Link to Pubmed [PMID] – 11861282
Blood 2002 Mar;99(5):1666-75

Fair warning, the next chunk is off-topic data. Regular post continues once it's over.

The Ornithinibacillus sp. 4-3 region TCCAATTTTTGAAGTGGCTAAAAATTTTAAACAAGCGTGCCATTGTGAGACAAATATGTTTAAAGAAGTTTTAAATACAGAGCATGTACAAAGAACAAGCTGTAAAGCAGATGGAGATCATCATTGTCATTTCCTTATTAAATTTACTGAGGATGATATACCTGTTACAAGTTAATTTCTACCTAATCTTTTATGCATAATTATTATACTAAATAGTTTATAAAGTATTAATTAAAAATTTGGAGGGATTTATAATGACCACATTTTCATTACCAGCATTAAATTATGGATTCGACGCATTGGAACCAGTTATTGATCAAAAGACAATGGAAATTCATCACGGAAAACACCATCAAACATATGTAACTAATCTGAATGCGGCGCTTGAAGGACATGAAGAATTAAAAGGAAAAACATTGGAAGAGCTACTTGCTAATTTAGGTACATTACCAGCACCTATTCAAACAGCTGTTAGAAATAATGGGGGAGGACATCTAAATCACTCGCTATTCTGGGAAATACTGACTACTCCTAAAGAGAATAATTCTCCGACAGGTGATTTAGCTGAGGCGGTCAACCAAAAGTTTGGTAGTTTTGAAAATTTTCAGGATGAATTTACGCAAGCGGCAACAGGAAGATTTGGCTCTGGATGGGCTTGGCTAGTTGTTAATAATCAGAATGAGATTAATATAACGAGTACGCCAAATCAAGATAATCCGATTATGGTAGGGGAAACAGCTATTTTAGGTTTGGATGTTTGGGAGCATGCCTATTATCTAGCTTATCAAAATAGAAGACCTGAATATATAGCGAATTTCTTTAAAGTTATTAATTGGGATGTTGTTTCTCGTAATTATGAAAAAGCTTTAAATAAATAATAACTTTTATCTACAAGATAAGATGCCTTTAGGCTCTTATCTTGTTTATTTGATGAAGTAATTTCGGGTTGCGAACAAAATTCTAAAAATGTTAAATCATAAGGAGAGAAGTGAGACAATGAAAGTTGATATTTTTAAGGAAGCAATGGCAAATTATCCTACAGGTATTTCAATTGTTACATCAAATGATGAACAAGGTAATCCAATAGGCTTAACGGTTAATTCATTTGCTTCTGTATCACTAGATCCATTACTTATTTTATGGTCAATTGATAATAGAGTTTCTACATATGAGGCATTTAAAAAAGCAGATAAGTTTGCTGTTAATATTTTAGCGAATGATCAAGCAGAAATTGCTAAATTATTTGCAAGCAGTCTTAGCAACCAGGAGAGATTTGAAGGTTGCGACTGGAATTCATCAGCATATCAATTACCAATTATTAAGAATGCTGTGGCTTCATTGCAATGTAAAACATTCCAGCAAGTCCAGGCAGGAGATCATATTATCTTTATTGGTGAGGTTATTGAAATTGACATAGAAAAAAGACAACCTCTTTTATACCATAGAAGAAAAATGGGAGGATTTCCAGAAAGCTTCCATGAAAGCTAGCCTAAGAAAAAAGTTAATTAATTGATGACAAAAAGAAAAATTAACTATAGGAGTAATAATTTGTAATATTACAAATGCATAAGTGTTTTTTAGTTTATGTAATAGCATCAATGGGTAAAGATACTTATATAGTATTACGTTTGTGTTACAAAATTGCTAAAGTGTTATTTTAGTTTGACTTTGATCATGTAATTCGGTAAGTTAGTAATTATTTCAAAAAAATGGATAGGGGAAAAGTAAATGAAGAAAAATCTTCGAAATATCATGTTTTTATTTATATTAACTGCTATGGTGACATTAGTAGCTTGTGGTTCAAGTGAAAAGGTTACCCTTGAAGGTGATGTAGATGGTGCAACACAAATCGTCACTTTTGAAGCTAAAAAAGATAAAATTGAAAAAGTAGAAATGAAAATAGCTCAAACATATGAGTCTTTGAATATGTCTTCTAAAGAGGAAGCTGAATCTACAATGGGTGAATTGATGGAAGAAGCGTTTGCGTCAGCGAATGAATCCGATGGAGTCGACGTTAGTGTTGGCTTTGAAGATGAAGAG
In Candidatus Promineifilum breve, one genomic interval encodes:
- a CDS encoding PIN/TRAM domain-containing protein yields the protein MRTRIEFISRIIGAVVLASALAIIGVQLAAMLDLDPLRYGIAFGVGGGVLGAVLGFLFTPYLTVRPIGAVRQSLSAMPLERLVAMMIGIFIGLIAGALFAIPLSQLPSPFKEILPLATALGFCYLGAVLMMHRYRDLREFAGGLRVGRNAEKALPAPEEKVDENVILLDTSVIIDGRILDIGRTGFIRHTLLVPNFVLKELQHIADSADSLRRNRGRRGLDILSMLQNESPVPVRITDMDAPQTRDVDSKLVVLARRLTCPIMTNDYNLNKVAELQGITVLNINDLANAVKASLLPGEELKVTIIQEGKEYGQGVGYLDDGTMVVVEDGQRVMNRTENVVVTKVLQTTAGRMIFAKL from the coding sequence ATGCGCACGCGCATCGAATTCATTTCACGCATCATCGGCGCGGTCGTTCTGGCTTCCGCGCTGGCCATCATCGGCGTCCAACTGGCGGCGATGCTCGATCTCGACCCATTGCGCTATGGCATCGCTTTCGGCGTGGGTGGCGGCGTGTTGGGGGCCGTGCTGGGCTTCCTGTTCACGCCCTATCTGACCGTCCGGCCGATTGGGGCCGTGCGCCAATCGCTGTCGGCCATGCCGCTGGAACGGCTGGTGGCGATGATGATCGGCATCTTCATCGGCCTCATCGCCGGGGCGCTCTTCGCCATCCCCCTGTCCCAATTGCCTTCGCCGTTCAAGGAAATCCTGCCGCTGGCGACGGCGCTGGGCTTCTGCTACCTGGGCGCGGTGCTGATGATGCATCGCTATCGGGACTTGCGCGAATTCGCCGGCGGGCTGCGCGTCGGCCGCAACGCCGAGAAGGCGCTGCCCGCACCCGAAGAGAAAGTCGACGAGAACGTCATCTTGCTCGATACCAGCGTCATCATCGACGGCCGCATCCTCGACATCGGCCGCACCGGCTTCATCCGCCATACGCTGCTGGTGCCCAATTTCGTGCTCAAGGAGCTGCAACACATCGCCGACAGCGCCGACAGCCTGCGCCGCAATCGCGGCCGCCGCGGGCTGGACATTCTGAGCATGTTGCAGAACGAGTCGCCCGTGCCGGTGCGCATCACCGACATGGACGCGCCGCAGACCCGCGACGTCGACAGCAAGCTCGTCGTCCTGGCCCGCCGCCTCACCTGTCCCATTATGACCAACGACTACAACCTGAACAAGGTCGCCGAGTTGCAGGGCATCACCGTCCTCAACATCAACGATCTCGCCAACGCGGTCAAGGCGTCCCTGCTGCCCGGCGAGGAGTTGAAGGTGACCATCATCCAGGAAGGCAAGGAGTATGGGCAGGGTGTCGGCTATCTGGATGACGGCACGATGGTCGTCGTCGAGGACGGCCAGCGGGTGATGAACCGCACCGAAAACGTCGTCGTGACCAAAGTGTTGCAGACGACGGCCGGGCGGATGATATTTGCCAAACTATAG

The destruction of CD4 T cells in human immunodeficiency virus (HIV) infection is associated with activation of apoptotic programs, partly mediated by death receptors. The role of CD95L/CD95 in depletion of patients’ CD4 T cells is well documented, but the possible contribution of the tumor necrosis factor/tumor necrosis factor receptor (TNF/TNFR) pathway has not been examined. In this study, we found that both TNFR1 and TNFR2 induced marked apoptosis in peripheral T cells from HIV-infected persons, involving both CD4 and CD8 T cells. Longitudinal follow-up of HIV(+) patients suggests an association between the in vivo evolution of CD4 T-cell numbers and variations in susceptibility to TNFR-induced apoptosis. Analysis of molecular mechanisms involved showed that it was not related to altered ex vivo expression of TNFR1-associated death domain, receptor interacting protein, or TNFR-associated factor 2. Susceptibility to TNFR-mediated apoptosis was rather related to Bcl-2 expression, because patients’ T cells expressing high levels of Bcl-2 were completely protected from TNFR1- and TNFR2-induced cell death, whereas T cells expressing normal levels of Bcl-2 were not protected in patients in contrast to controls. Early recruitment of caspase-8 and caspase-3 is needed to transduce the apoptotic signals, and expression of both caspases in their active form was detected in blood T cells from HIV(+) patients, whereas it was hardly detected in controls. Moreover, ligation of TNFRs induced increased activation of both caspases in patients’ T cells. Together these data demonstrate that exacerbated TNFR-mediated cell death of T cells from HIV-infected individuals is associated with both alteration of Bcl-2 expression and activation of caspase-8 and caspase-3 and may contribute to the pathogenesis of acquired immunodeficiency syndrome.